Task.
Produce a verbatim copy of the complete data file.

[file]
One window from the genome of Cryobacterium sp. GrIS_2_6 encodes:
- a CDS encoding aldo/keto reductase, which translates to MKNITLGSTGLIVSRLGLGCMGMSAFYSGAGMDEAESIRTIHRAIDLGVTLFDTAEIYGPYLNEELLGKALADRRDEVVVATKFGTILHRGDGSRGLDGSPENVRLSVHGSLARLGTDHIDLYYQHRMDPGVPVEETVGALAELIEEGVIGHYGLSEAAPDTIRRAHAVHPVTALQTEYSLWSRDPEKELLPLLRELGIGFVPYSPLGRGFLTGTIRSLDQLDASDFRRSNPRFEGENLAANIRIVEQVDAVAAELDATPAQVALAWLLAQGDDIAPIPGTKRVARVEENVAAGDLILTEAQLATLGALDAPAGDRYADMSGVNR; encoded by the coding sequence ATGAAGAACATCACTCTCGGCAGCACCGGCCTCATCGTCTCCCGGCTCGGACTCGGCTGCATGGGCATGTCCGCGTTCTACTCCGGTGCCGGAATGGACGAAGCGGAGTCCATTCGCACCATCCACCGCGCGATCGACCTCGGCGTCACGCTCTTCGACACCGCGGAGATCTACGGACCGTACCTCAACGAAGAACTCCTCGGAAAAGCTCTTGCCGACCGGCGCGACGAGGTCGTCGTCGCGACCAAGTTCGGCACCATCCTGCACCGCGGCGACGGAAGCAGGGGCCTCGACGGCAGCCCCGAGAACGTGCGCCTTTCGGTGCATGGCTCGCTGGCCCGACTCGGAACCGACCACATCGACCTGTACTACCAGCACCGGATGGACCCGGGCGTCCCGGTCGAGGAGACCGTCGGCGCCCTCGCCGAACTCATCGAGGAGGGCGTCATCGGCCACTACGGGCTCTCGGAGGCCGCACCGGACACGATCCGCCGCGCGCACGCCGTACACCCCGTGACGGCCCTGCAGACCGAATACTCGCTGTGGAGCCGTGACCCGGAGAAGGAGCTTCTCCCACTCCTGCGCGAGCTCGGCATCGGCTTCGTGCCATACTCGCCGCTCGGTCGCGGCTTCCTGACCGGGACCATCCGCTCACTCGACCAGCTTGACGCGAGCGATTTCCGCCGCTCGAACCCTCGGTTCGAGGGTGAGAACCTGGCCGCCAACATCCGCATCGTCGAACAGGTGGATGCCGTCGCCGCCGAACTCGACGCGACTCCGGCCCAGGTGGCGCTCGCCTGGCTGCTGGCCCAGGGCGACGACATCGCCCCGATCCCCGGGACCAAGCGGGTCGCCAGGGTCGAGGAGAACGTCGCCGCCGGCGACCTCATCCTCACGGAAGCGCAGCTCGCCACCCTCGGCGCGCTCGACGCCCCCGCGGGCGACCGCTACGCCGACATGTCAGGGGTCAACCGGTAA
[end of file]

One window from the genome of Cryobacterium sp. GrIS_2_6 encodes:
- a CDS encoding aldo/keto reductase, which translates to MKNITLGSTGLIVSRLGLGCMGMSAFYSGAGMDEAESIRTIHRAIDLGVTLFDTAEIYGPYLNEELLGKALADRRDEVVVATKFGTILHRGDGSRGLDGSPENVRLSVHGSLARLGTDHIDLYYQHRMDPGVPVEETVGALAELIEEGVIGHYGLSEAAPDTIRRAHAVHPVTALQTEYSLWSRDPEKELLPLLRELGIGFVPYSPLGRGFLTGTIRSLDQLDASDFRRSNPRFEGENLAANIRIVEQVDAVAAELDATPAQVALAWLLAQGDDIAPIPGTKRVARVEENVAAGDLILTEAQLATLGALDAPAGDRYADMSGVNR; encoded by the coding sequence ATGAAGAACATCACTCTCGGCAGCACCGGCCTCATCGTCTCCCGGCTCGGACTCGGCTGCATGGGCATGTCCGCGTTCTACTCCGGTGCCGGAATGGACGAAGCGGAGTCCATTCGCACCATCCACCGCGCGATCGACCTCGGCGTCACGCTCTTCGACACCGCGGAGATCTACGGACCGTACCTCAACGAAGAACTCCTCGGAAAAGCTCTTGCCGACCGGCGCGACGAGGTCGTCGTCGCGACCAAGTTCGGCACCATCCTGCACCGCGGCGACGGAAGCAGGGGCCTCGACGGCAGCCCCGAGAACGTGCGCCTTTCGGTGCATGGCTCGCTGGCCCGACTCGGAACCGACCACATCGACCTGTACTACCAGCACCGGATGGACCCGGGCGTCCCGGTCGAGGAGACCGTCGGCGCCCTCGCCGAACTCATCGAGGAGGGCGTCATCGGCCACTACGGGCTCTCGGAGGCCGCACCGGACACGATCCGCCGCGCGCACGCCGTACACCCCGTGACGGCCCTGCAGACCGAATACTCGCTGTGGAGCCGTGACCCGGAGAAGGAGCTTCTCCCACTCCTGCGCGAGCTCGGCATCGGCTTCGTGCCATACTCGCCGCTCGGTCGCGGCTTCCTGACCGGGACCATCCGCTCACTCGACCAGCTTGACGCGAGCGATTTCCGCCGCTCGAACCCTCGGTTCGAGGGTGAGAACCTGGCCGCCAACATCCGCATCGTCGAACAGGTGGATGCCGTCGCCGCCGAACTCGACGCGACTCCGGCCCAGGTGGCGCTCGCCTGGCTGCTGGCCCAGGGCGACGACATCGCCCCGATCCCCGGGACCAAGCGGGTCGCCAGGGTCGAGGAGAACGTCGCCGCCGGCGACCTCATCCTCACGGAAGCGCAGCTCGCCACCCTCGGCGCGCTCGACGCCCCCGCGGGCGACCGCTACGCCGACATGTCAGGGGTCAACCGGTAA